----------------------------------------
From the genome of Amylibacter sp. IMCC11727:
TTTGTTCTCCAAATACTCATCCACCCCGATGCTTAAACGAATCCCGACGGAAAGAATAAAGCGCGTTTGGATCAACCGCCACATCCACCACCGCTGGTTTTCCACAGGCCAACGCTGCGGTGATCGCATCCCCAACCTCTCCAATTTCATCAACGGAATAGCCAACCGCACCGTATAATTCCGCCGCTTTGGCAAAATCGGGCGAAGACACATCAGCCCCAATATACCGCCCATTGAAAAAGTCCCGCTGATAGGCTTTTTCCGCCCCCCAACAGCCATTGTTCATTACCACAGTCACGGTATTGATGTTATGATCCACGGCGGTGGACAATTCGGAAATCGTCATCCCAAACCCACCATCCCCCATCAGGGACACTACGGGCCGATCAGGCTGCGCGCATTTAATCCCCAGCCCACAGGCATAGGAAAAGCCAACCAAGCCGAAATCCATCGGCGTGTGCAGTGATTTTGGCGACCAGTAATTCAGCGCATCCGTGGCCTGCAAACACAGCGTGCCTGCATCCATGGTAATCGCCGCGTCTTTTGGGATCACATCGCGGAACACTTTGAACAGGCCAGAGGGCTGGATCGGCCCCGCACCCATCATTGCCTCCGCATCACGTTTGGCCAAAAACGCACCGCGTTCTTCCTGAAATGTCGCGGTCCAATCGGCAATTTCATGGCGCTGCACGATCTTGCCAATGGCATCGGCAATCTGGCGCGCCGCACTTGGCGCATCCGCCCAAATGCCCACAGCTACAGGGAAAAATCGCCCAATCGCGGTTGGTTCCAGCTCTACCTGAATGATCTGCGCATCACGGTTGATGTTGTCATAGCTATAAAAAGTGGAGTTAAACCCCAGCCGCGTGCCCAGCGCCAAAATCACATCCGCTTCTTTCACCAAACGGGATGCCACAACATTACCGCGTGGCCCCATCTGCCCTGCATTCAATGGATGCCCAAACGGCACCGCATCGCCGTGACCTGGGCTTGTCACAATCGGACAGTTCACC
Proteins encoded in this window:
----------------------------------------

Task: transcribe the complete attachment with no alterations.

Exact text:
From the genome of Amylibacter sp. IMCC11727:
TTTGTTCTCCAAATACTCATCCACCCCGATGCTTAAACGAATCCCGACGGAAAGAATAAAGCGCGTTTGGATCAACCGCCACATCCACCACCGCTGGTTTTCCACAGGCCAACGCTGCGGTGATCGCATCCCCAACCTCTCCAATTTCATCAACGGAATAGCCAACCGCACCGTATAATTCCGCCGCTTTGGCAAAATCGGGCGAAGACACATCAGCCCCAATATACCGCCCATTGAAAAAGTCCCGCTGATAGGCTTTTTCCGCCCCCCAACAGCCATTGTTCATTACCACAGTCACGGTATTGATGTTATGATCCACGGCGGTGGACAATTCGGAAATCGTCATCCCAAACCCACCATCCCCCATCAGGGACACTACGGGCCGATCAGGCTGCGCGCATTTAATCCCCAGCCCACAGGCATAGGAAAAGCCAACCAAGCCGAAATCCATCGGCGTGTGCAGTGATTTTGGCGACCAGTAATTCAGCGCATCCGTGGCCTGCAAACACAGCGTGCCTGCATCCATGGTAATCGCCGCGTCTTTTGGGATCACATCGCGGAACACTTTGAACAGGCCAGAGGGCTGGATCGGCCCCGCACCCATCATTGCCTCCGCATCACGTTTGGCCAAAAACGCACCGCGTTCTTCCTGAAATGTCGCGGTCCAATCGGCAATTTCATGGCGCTGCACGATCTTGCCAATGGCATCGGCAATCTGGCGCGCCGCACTTGGCGCATCCGCCCAAATGCCCACAGCTACAGGGAAAAATCGCCCAATCGCGGTTGGTTCCAGCTCTACCTGAATGATCTGCGCATCACGGTTGATGTTGTCATAGCTATAAAAAGTGGAGTTAAACCCCAGCCGCGTGCCCAGCGCCAAAATCACATCCGCTTCTTTCACCAAACGGGATGCCACAACATTACCGCGTGGCCCCATCTGCCCTGCATTCAATGGATGCCCAAACGGCACCGCATCGCCGTGACCTGGGCTTGTCACAATCGGACAGTTCACC
Proteins encoded in this window: